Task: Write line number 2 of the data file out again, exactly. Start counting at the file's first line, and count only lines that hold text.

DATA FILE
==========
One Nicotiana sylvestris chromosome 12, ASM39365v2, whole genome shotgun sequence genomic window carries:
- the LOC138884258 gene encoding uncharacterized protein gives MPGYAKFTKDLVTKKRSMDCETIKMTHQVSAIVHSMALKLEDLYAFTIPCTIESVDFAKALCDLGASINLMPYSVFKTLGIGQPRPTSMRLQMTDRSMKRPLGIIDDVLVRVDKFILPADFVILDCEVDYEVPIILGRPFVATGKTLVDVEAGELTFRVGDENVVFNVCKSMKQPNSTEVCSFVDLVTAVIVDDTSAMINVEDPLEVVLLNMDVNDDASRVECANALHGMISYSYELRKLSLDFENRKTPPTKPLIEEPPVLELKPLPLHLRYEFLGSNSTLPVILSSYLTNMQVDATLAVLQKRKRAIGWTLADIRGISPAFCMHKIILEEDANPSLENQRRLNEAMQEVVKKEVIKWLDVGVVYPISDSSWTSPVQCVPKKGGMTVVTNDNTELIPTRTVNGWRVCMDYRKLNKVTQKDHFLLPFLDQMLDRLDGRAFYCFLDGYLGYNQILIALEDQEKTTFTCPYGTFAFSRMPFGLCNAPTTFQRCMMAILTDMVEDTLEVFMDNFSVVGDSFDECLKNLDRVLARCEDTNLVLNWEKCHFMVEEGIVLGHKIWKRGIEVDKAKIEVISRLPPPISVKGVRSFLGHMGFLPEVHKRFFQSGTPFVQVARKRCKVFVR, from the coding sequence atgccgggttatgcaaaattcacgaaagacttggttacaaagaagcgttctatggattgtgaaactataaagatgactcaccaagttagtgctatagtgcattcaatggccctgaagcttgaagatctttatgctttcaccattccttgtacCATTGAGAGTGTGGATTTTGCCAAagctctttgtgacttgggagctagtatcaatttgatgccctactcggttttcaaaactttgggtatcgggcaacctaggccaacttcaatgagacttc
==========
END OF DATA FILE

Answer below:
- the LOC138884258 gene encoding uncharacterized protein gives MPGYAKFTKDLVTKKRSMDCETIKMTHQVSAIVHSMALKLEDLYAFTIPCTIESVDFAKALCDLGASINLMPYSVFKTLGIGQPRPTSMRLQMTDRSMKRPLGIIDDVLVRVDKFILPADFVILDCEVDYEVPIILGRPFVATGKTLVDVEAGELTFRVGDENVVFNVCKSMKQPNSTEVCSFVDLVTAVIVDDTSAMINVEDPLEVVLLNMDVNDDASRVECANALHGMISYSYELRKLSLDFENRKTPPTKPLIEEPPVLELKPLPLHLRYEFLGSNSTLPVILSSYLTNMQVDATLAVLQKRKRAIGWTLADIRGISPAFCMHKIILEEDANPSLENQRRLNEAMQEVVKKEVIKWLDVGVVYPISDSSWTSPVQCVPKKGGMTVVTNDNTELIPTRTVNGWRVCMDYRKLNKVTQKDHFLLPFLDQMLDRLDGRAFYCFLDGYLGYNQILIALEDQEKTTFTCPYGTFAFSRMPFGLCNAPTTFQRCMMAILTDMVEDTLEVFMDNFSVVGDSFDECLKNLDRVLARCEDTNLVLNWEKCHFMVEEGIVLGHKIWKRGIEVDKAKIEVISRLPPPISVKGVRSFLGHMGFLPEVHKRFFQSGTPFVQVARKRCKVFVR, from the coding sequence atgccgggttatgcaaaattcacgaaagacttggttacaaagaagcgttctatggattgtgaaactataaagatgactcaccaagttagtgctatagtgcattcaatggccctgaagcttgaagatctttatgctttcaccattccttgtacCATTGAGAGTGTGGATTTTGCCAAagctctttgtgacttgggagctagtatcaatttgatgccctactcggttttcaaaactttgggtatcgggcaacctaggccaacttcaatgagacttc